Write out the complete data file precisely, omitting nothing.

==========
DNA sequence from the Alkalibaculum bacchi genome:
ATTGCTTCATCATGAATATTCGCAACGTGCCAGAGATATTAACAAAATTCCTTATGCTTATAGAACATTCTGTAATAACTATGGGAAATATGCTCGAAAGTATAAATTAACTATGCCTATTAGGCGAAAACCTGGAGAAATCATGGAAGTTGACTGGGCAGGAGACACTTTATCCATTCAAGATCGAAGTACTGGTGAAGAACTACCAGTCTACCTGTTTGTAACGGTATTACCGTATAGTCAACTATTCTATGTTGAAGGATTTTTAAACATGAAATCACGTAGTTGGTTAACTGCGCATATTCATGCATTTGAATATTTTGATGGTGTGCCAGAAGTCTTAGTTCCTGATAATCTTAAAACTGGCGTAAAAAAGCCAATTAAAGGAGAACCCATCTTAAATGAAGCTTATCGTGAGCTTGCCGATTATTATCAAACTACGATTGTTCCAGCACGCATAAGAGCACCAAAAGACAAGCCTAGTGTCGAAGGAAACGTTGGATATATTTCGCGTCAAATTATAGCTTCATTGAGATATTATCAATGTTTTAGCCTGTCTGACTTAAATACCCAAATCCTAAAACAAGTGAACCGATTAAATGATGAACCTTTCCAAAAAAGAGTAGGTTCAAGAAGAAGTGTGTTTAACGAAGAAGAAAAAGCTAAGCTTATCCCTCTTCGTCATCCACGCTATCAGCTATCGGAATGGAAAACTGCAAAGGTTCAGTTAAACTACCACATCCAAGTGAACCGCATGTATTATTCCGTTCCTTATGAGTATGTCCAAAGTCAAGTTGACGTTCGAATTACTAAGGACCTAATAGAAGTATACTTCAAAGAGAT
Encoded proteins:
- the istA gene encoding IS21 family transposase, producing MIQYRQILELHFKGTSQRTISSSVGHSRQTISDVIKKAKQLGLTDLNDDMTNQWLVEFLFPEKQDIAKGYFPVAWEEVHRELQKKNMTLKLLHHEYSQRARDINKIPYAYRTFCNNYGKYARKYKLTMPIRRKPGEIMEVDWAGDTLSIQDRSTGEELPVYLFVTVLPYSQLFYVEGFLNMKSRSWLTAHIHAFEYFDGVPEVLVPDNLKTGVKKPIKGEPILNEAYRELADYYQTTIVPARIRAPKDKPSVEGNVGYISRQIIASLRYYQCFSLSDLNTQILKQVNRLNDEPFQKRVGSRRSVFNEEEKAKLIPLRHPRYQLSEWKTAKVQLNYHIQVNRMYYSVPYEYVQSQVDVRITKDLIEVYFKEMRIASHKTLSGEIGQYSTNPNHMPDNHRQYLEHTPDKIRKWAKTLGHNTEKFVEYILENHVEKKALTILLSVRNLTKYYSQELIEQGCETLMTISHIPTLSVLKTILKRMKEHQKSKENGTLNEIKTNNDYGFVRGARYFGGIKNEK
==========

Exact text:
DNA sequence from the Alkalibaculum bacchi genome:
ATTGCTTCATCATGAATATTCGCAACGTGCCAGAGATATTAACAAAATTCCTTATGCTTATAGAACATTCTGTAATAACTATGGGAAATATGCTCGAAAGTATAAATTAACTATGCCTATTAGGCGAAAACCTGGAGAAATCATGGAAGTTGACTGGGCAGGAGACACTTTATCCATTCAAGATCGAAGTACTGGTGAAGAACTACCAGTCTACCTGTTTGTAACGGTATTACCGTATAGTCAACTATTCTATGTTGAAGGATTTTTAAACATGAAATCACGTAGTTGGTTAACTGCGCATATTCATGCATTTGAATATTTTGATGGTGTGCCAGAAGTCTTAGTTCCTGATAATCTTAAAACTGGCGTAAAAAAGCCAATTAAAGGAGAACCCATCTTAAATGAAGCTTATCGTGAGCTTGCCGATTATTATCAAACTACGATTGTTCCAGCACGCATAAGAGCACCAAAAGACAAGCCTAGTGTCGAAGGAAACGTTGGATATATTTCGCGTCAAATTATAGCTTCATTGAGATATTATCAATGTTTTAGCCTGTCTGACTTAAATACCCAAATCCTAAAACAAGTGAACCGATTAAATGATGAACCTTTCCAAAAAAGAGTAGGTTCAAGAAGAAGTGTGTTTAACGAAGAAGAAAAAGCTAAGCTTATCCCTCTTCGTCATCCACGCTATCAGCTATCGGAATGGAAAACTGCAAAGGTTCAGTTAAACTACCACATCCAAGTGAACCGCATGTATTATTCCGTTCCTTATGAGTATGTCCAAAGTCAAGTTGACGTTCGAATTACTAAGGACCTAATAGAAGTATACTTCAAAGAGAT
Encoded proteins:
- the istA gene encoding IS21 family transposase, producing MIQYRQILELHFKGTSQRTISSSVGHSRQTISDVIKKAKQLGLTDLNDDMTNQWLVEFLFPEKQDIAKGYFPVAWEEVHRELQKKNMTLKLLHHEYSQRARDINKIPYAYRTFCNNYGKYARKYKLTMPIRRKPGEIMEVDWAGDTLSIQDRSTGEELPVYLFVTVLPYSQLFYVEGFLNMKSRSWLTAHIHAFEYFDGVPEVLVPDNLKTGVKKPIKGEPILNEAYRELADYYQTTIVPARIRAPKDKPSVEGNVGYISRQIIASLRYYQCFSLSDLNTQILKQVNRLNDEPFQKRVGSRRSVFNEEEKAKLIPLRHPRYQLSEWKTAKVQLNYHIQVNRMYYSVPYEYVQSQVDVRITKDLIEVYFKEMRIASHKTLSGEIGQYSTNPNHMPDNHRQYLEHTPDKIRKWAKTLGHNTEKFVEYILENHVEKKALTILLSVRNLTKYYSQELIEQGCETLMTISHIPTLSVLKTILKRMKEHQKSKENGTLNEIKTNNDYGFVRGARYFGGIKNEK